A note to lawyers – today’s blog post in no way endorses fascism, racism or any other perverse ideologies. It is intended to stimulate debate and thought.
Phew, I think I’m safe from a libel suit.
Last week Dr Satoshi Kanazawa, lecturer and psychology guru, was suspended from most of his teaching duties at the London School of Economics. After writing a blog article entitled “Why are black women less physically attractive than other women?”, a furore erupted.
The far-right English Defence League lapped it up, citing it as evidence for their cause. Everyone else said it was utter tosh. Dr Kanazawa, being no stranger to controversy, has a publication list that would enrage women, ethnic minorities, the poor, Jewish, and… well, pretty much everybody who isn’t rich and middle class.
But this all raises a far more pressing question: Should scientific research, like Kanazawa’s, ever be censored? Are there ever any ‘no-go’ areas in the quest for greater knowledge and understanding?
Dr Kanazawa’s flawed research
I haven’t explored every nuance of Dr Kanazawa’s research – but it’s fair to say many academics, even if they don’t mind his controversial topics, think his methods suck. Here’s a summary of some of his more headline-grabbing papers:
- “Battered Woman Have More Sons: A Possible Evolutionary Reason Why Some Battered Women Stay.”
- “Why Liberals and Atheists Are More Intelligent.”
- ““First, Kill All the Economists….”: The Insufficiency of Microeconomics and the Need for Evolutionary Psychology in the Study of Management.
- “Why Beautiful People Are More Intelligent.”
- “Intelligence and Homosexuality.” (forthcoming)
All the above have been published in established scientific journals and have been subject to (the supposedly rigorous) peer-review process. Dipping into one of his articles “Why Liberals and Atheists are more intelligent” it doesn’t take a rocket scientist to uncover the rather dubious conclusions he draws. Using a combination of questionnaires and intelligence tests (the PVVT – a simple test of vocabulary skills), he extrapolates his results to propose that atheists and politically left-leaning individuals have more going on upstairs.
Which is fine, if we assume the PVVT is a good measure of ‘general intelligence’ (that’s a big ‘if’). If we also discount the numerous factors that could bias his results (such as socio-economic factors, schooling and cultural differences) then – who knows? He might just be onto something.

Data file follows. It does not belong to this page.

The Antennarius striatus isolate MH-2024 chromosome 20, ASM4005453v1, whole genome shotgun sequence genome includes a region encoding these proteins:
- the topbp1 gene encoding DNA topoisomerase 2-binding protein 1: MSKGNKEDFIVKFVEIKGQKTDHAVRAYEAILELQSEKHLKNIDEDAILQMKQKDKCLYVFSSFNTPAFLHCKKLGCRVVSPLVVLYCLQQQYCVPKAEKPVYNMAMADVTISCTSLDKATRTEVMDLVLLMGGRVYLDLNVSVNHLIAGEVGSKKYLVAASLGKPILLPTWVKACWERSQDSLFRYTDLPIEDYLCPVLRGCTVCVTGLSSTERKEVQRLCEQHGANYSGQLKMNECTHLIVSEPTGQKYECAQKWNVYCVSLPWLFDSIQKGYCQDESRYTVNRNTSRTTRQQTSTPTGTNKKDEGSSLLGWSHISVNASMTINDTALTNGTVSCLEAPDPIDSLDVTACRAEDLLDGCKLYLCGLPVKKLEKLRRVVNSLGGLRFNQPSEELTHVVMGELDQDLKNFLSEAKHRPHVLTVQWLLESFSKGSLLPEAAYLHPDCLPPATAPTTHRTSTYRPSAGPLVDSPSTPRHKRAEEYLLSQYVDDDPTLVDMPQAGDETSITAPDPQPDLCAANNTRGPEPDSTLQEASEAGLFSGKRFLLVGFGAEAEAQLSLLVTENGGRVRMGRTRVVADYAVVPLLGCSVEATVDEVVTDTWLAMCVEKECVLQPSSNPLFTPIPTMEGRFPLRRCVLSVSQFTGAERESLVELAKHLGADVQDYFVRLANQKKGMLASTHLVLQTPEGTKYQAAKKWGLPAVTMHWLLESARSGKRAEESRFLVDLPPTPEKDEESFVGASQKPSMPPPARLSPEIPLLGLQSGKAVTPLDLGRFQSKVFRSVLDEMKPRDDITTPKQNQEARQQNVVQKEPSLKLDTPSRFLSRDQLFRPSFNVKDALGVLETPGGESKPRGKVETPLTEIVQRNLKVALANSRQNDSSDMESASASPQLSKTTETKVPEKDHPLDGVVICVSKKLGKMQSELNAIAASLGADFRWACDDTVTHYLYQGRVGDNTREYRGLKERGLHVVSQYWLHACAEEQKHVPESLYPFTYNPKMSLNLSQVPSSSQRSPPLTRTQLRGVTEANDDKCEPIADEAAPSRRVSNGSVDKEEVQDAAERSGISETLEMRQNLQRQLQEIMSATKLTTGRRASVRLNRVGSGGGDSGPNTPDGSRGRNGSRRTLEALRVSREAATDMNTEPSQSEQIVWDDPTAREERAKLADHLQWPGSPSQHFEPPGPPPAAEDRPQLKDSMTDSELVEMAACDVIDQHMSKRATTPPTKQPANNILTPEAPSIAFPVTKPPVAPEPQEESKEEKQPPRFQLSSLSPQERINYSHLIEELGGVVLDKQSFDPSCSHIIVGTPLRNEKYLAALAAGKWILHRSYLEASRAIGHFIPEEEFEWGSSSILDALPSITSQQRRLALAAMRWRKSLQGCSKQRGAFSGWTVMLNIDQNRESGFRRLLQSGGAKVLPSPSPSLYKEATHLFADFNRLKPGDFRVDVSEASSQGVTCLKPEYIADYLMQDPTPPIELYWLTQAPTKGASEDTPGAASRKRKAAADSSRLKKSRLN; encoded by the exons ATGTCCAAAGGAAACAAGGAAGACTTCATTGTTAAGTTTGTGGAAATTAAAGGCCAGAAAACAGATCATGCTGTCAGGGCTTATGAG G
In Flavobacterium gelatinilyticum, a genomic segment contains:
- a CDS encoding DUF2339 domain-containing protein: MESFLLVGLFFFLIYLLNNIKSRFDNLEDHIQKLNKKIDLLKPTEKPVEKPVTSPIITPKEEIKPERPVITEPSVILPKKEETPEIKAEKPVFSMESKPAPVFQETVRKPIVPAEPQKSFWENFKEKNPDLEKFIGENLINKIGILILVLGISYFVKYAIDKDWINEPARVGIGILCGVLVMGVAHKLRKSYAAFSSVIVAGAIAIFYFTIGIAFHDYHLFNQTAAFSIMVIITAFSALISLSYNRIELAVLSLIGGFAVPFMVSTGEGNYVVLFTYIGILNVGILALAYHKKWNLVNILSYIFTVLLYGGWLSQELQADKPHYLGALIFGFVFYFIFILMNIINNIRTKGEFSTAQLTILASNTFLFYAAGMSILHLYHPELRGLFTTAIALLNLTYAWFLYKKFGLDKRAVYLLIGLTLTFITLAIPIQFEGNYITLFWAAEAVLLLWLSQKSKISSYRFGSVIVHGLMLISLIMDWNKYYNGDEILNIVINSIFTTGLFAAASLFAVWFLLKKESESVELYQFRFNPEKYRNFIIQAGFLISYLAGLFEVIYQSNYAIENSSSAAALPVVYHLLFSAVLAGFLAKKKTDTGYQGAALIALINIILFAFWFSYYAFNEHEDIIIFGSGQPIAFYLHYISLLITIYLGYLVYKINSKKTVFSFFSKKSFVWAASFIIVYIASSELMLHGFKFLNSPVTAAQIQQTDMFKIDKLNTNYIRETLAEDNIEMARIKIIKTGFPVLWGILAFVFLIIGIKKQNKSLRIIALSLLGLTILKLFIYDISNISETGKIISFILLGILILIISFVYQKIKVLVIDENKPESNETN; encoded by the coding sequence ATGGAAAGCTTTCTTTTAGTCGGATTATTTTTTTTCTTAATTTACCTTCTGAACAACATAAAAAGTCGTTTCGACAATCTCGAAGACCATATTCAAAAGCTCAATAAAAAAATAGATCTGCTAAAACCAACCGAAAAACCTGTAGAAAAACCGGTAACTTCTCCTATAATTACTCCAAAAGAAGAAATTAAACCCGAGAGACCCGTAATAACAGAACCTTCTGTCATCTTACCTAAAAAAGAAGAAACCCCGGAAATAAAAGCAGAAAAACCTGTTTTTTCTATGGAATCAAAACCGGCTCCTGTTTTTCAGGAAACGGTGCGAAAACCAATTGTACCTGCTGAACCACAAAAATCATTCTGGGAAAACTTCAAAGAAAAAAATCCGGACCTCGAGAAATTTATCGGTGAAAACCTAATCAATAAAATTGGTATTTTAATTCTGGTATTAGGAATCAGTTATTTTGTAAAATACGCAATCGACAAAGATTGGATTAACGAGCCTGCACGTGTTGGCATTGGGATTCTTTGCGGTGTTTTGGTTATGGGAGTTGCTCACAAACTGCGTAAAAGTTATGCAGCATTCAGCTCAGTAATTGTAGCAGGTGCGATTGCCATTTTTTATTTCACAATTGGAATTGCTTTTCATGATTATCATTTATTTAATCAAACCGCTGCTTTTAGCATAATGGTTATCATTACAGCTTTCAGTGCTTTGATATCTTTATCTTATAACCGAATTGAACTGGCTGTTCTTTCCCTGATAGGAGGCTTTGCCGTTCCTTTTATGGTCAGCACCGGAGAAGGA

Science faces an Ethical Dilemma
From what I’ve explored so far, I’m not a fan of Kanazawa’s work. Yet his research methods have broken no ethical code – interviews and ‘IQ tests’ aren’t wrong. He’s not acting like a Nazi scientist of Second World War infamy.
If his divisive blog piece was a simple explanation of current research – something all science writers do – then I’d be inclined to have sympathy for him. You can’t find his article anywhere on the internet any more (just a brief apology by Psychology Today) so it’s impossible to comment on what he actually wrote.
However, It seems there is a greater dilemma: Should the journals have published his work in the first place? If they felt his techniques were acceptable – then fine – but shouldn’t scientific institutions consider the potential ramifications of the conclusions drawn? (no matter how tenuous)
I would hate to live in a world where scientific endeavours are wholesale censored. When pharmaceutical companies refuse to publish results that show their medications don’t work well, I get enraged (like Ben Goldacre’s – watch his fabulous rant here). The idealistic part of all scientists is for science to advance with minimum hindrance.
But what if such research leads to great harm? Atomic Weapons anyone?
Let us suppose that it could be comprehensively concluded that a racial group had a genetic superiority over others. Would we want to know the results? When would it be fair to publish these findings?
There’s no obvious answer, but surely the ‘greater good’ must come into the equation. I suggest that ethical committees, journals and research institutions not merely consider the ethics of the methods, but the implications of the potential findings. A degree of common sense should prevail.
Especially when the logic is anything like Kanazawa’s…
Thanks for reading – feel free to comment below…
Kanazawa, S. (2010). Why Liberals and Atheists Are More Intelligent Social Psychology Quarterly DOI: 10.1177/0190272510361602
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